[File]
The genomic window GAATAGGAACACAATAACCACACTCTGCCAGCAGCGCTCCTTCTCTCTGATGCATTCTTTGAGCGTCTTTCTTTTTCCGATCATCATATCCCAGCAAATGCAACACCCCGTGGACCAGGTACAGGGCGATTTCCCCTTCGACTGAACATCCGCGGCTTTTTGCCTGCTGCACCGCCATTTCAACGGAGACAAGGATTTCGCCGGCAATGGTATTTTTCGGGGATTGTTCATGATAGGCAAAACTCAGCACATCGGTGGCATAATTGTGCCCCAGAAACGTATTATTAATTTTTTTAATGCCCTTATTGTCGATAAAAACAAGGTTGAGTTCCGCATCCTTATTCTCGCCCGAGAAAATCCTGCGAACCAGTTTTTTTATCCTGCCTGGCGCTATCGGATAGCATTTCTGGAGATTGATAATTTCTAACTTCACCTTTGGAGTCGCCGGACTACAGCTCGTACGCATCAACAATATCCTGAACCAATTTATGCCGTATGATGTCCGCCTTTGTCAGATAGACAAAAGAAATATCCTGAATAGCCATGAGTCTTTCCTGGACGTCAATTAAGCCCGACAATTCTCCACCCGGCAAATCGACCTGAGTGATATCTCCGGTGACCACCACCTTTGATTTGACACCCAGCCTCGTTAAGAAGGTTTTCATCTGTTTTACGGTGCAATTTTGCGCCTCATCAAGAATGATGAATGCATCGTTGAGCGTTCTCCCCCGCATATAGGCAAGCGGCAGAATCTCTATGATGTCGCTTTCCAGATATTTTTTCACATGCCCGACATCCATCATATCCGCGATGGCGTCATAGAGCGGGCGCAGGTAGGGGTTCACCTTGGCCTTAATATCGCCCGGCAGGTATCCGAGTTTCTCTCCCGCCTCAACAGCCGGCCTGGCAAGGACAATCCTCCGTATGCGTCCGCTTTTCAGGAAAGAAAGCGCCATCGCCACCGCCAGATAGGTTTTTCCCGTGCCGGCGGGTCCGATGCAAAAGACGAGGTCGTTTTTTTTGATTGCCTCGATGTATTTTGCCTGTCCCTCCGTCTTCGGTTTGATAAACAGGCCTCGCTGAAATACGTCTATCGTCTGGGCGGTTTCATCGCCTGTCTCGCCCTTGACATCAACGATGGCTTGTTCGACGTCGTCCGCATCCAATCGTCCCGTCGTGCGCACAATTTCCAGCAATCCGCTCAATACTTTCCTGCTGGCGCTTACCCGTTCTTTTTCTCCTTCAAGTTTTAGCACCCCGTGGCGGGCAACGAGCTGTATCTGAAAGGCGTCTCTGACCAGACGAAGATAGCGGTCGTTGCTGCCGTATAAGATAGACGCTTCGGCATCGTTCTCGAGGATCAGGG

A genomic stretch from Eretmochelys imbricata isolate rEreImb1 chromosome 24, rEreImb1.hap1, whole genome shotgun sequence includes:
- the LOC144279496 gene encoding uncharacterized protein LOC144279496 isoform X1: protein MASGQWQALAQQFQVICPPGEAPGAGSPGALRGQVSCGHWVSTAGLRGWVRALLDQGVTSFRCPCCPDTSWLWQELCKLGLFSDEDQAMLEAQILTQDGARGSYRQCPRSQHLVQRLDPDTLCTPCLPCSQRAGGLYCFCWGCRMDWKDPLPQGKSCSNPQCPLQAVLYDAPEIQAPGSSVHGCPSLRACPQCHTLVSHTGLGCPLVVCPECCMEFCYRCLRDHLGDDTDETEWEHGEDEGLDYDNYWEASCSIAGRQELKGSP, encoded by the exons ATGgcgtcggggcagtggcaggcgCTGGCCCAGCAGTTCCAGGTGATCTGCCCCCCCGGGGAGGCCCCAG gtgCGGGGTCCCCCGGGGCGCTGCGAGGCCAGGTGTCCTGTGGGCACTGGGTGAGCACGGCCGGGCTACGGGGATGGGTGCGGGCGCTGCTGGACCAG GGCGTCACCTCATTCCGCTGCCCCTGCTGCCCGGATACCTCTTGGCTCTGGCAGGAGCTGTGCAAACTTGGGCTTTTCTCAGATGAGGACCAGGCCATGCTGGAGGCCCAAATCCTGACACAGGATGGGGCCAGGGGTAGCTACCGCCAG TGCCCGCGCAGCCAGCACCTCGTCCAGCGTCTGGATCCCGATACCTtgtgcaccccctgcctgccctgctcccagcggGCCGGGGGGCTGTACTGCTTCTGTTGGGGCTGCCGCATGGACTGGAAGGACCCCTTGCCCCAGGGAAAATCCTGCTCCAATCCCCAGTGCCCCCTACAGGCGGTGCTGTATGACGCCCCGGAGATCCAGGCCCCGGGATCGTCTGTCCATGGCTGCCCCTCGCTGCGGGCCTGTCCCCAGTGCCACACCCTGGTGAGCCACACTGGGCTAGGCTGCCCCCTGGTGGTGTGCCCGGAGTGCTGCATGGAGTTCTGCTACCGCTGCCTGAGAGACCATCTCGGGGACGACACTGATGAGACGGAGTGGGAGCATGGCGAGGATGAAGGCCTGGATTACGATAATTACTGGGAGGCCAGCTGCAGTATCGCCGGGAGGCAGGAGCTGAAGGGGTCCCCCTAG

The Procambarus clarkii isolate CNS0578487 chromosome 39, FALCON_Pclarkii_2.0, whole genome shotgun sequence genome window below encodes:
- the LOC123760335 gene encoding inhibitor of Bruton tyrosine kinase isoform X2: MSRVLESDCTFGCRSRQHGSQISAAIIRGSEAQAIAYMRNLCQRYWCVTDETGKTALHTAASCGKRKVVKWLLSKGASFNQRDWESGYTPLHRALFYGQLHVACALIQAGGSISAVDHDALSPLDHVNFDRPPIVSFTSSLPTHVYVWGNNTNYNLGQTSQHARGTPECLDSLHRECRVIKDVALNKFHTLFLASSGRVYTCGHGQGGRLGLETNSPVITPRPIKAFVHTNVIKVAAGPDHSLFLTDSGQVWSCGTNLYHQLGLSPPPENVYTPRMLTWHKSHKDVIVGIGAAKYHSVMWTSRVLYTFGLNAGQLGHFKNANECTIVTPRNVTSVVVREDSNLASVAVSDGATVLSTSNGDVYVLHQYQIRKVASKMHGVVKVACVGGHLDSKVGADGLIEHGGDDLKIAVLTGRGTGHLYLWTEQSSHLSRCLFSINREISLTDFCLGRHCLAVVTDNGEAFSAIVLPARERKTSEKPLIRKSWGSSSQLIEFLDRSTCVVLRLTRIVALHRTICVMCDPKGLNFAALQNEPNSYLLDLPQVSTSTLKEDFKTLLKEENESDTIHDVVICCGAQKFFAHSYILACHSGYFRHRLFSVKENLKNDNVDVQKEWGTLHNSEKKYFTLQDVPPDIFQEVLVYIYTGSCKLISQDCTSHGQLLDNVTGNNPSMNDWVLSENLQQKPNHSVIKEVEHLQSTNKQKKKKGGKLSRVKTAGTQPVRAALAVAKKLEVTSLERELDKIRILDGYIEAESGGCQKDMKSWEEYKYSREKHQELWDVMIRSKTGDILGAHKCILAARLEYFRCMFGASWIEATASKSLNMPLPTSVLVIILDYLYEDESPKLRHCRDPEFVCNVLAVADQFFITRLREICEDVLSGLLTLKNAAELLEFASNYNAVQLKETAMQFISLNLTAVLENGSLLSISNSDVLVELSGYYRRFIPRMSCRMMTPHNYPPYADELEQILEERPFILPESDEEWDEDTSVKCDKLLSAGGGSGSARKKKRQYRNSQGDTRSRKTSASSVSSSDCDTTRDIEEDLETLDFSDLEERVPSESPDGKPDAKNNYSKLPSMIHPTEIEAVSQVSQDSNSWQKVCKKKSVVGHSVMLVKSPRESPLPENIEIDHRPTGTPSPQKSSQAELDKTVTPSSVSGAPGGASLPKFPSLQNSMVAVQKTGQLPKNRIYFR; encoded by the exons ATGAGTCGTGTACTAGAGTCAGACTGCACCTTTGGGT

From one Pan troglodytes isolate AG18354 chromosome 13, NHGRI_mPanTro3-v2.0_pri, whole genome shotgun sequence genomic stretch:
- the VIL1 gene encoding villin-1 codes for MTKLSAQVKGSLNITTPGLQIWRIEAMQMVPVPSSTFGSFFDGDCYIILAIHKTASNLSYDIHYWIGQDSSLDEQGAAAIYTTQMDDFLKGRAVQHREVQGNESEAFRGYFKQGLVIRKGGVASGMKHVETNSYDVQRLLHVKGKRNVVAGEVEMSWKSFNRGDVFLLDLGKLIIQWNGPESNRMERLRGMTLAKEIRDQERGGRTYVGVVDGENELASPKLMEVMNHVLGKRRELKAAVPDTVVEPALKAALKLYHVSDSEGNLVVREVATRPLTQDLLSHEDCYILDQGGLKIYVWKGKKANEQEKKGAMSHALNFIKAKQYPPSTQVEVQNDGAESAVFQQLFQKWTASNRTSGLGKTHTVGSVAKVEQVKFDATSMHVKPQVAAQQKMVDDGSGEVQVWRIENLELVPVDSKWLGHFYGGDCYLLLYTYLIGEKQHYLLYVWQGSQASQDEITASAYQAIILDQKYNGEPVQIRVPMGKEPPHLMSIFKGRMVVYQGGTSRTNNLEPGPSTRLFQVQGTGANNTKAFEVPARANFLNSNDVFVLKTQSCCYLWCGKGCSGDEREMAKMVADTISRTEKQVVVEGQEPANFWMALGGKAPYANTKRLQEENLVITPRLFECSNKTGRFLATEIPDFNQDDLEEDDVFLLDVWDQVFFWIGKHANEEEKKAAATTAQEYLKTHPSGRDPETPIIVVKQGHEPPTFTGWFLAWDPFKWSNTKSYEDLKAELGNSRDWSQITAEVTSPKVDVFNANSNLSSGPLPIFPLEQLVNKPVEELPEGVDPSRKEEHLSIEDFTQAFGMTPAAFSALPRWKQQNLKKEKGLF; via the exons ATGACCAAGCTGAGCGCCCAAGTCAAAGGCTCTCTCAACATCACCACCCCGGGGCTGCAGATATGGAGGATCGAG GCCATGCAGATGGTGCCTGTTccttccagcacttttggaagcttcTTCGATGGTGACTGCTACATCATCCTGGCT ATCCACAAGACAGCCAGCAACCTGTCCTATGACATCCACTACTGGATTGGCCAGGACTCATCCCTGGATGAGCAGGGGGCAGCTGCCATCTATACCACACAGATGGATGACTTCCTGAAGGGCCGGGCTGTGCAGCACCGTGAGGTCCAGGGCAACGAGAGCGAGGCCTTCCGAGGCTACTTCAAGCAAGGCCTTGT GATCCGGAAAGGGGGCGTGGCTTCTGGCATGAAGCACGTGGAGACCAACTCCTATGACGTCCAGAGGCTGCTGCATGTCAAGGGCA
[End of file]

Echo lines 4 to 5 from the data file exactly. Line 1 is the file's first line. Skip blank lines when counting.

The Procambarus clarkii isolate CNS0578487 chromosome 39, FALCON_Pclarkii_2.0, whole genome shotgun sequence genome window below encodes:
- the LOC123760335 gene encoding inhibitor of Bruton tyrosine kinase isoform X2: MSRVLESDCTFGCRSRQHGSQISAAIIRGSEAQAIAYMRNLCQRYWCVTDETGKTALHTAASCGKRKVVKWLLSKGASFNQRDWESGYTPLHRALFYGQLHVACALIQAGGSISAVDHDALSPLDHVNFDRPPIVSFTSSLPTHVYVWGNNTNYNLGQTSQHARGTPECLDSLHRECRVIKDVALNKFHTLFLASSGRVYTCGHGQGGRLGLETNSPVITPRPIKAFVHTNVIKVAAGPDHSLFLTDSGQVWSCGTNLYHQLGLSPPPENVYTPRMLTWHKSHKDVIVGIGAAKYHSVMWTSRVLYTFGLNAGQLGHFKNANECTIVTPRNVTSVVVREDSNLASVAVSDGATVLSTSNGDVYVLHQYQIRKVASKMHGVVKVACVGGHLDSKVGADGLIEHGGDDLKIAVLTGRGTGHLYLWTEQSSHLSRCLFSINREISLTDFCLGRHCLAVVTDNGEAFSAIVLPARERKTSEKPLIRKSWGSSSQLIEFLDRSTCVVLRLTRIVALHRTICVMCDPKGLNFAALQNEPNSYLLDLPQVSTSTLKEDFKTLLKEENESDTIHDVVICCGAQKFFAHSYILACHSGYFRHRLFSVKENLKNDNVDVQKEWGTLHNSEKKYFTLQDVPPDIFQEVLVYIYTGSCKLISQDCTSHGQLLDNVTGNNPSMNDWVLSENLQQKPNHSVIKEVEHLQSTNKQKKKKGGKLSRVKTAGTQPVRAALAVAKKLEVTSLERELDKIRILDGYIEAESGGCQKDMKSWEEYKYSREKHQELWDVMIRSKTGDILGAHKCILAARLEYFRCMFGASWIEATASKSLNMPLPTSVLVIILDYLYEDESPKLRHCRDPEFVCNVLAVADQFFITRLREICEDVLSGLLTLKNAAELLEFASNYNAVQLKETAMQFISLNLTAVLENGSLLSISNSDVLVELSGYYRRFIPRMSCRMMTPHNYPPYADELEQILEERPFILPESDEEWDEDTSVKCDKLLSAGGGSGSARKKKRQYRNSQGDTRSRKTSASSVSSSDCDTTRDIEEDLETLDFSDLEERVPSESPDGKPDAKNNYSKLPSMIHPTEIEAVSQVSQDSNSWQKVCKKKSVVGHSVMLVKSPRESPLPENIEIDHRPTGTPSPQKSSQAELDKTVTPSSVSGAPGGASLPKFPSLQNSMVAVQKTGQLPKNRIYFR; encoded by the exons ATGAGTCGTGTACTAGAGTCAGACTGCACCTTTGGGT